Virtual community wards can help patients reap the benefits of discharge from hospital − and offer potentially big savings to the NHS − as a project in Liverpool has demonstrated

Liverpool landscape


Reducing the time patients spend in a hospital bed they don’t need is crucial as the NHS tries to meet savings targets and improve care.

An extra night in hospital is likely to cost the NHS at least £250. In 2011, the benefits of early discharge to home were calculated at £1.3bn and 14,500 bed days, while other patients could be better cared for at lower cost in a supported environment such as a care home.

‘Jacqui Lyttle says virtual community wards “take the professional to the patient rather than forcing the patient into hospital’

As well as the financial benefits of discharging patients from hospital earlier, there are benefits for the patient, too. Some patients may be particularly suitable for care at home – those who are in hospital primarily because they need intravenous antibiotics, for example, are often well enough to go home. Administering antibiotics at home can save bed days and get the patient back to their normal life more quickly.

Dr Paula Franklin, Bupa’s medical director, says patients benefit from being in a home environment: “It can make a huge difference to their quality of life,” she argues.

“I was recently out with one of our nurses who was supporting an elderly gentlemen with a chronic condition. We are supporting him in managing his IV line and various other elements of care. If he did not have this done at home he would be in hospital for a long time.”

Being in their home environment often enhances patients’ quality of life and supports them towards regaining independence. “We have to see it as an ongoing continuum and come back to what the goal is – restoring maximum independence,” says Johnny Marshall, policy director at the NHS Confederation.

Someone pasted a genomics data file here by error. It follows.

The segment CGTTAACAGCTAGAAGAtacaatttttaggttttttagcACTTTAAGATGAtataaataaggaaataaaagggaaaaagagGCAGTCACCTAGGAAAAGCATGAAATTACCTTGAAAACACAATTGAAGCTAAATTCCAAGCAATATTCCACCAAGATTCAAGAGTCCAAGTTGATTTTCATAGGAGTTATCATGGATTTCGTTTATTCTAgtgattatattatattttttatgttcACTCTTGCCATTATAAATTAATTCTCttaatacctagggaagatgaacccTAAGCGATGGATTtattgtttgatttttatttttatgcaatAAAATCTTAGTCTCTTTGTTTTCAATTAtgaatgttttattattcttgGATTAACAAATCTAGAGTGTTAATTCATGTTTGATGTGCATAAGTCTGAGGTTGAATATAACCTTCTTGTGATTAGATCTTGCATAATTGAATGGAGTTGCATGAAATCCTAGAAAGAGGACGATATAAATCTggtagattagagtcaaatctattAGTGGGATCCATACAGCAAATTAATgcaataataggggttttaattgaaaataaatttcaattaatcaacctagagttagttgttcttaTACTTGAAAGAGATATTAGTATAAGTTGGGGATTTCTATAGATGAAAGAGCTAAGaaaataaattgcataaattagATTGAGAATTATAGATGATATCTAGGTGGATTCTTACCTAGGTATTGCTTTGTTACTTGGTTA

But not all patients who could currently benefit from early discharge either straight to home or to a step-down environment have such an option.

In some cases this will be because there is not enough capacity in the local NHS – be that in the form of beds in a residential setting or staff with the required specialist skills to support patients at home. It is not surprising, then, that many NHS organisations are now looking at independent providers to support them in this regard, whether on a short term or longer term basis.

One approach that could support earlier discharge from hospital is the virtual community ward. This brings together staff with different skillsets to support patients in the setting that’s right for them. For some patients this will be discharge straight to their home, but with a package of support which could include nursing and therapy services. For others, a care home environment is appropriate.

‘We have the capability to deliver healthcare across a number of settings. If we add that all together we can help many more patients’

Whatever the setting, the idea is that healthcare professionals deliver closely coordinated care. This can include multidisciplinary meetings to discuss the progress of patients and to adjust care accordingly.

Jacqui Lyttle, who advises a number of CCGs on commissioning, says virtual community wards “take the professional to the patient rather than forcing the patient into hospital”.

They need to be backed up with teams of professionals who can provide access to good domiciliary care. Some patients with specialist needs may require care from specialist nurses, which can often be delivered in the home.

She says patients in need of IV antibiotics are one group who could be cared for at home relatively easily. Despite the benefits of such an approach, take-up has been sporadic. This can be down to a lack of resources to support such a shift in approach, as well as the lack of a model to shift the culture and operation of the local NHS towards a new approach. Although barriers exist, there is clear opportunity to develop such models more widely.

Bupa has been working with the NHS in a large number of health economies to support this shift towards care outside hospital. According to Tiffany Hall, managing director of Bupa Home Healthcare, this virtual ward approach is already helping patients on IV antibiotics, parenteral nutrition, or chemotherapy to leave hospital and have their care delivered at home.

The emphasis has to be on what is clinically appropriate for the individual patient – and can complement what is already available in the local community. Bupa Home Healthcare sometimes provides services for patients who are some distance from a hospital, while the hospital’s own outreach team deals with those who live closer, for example.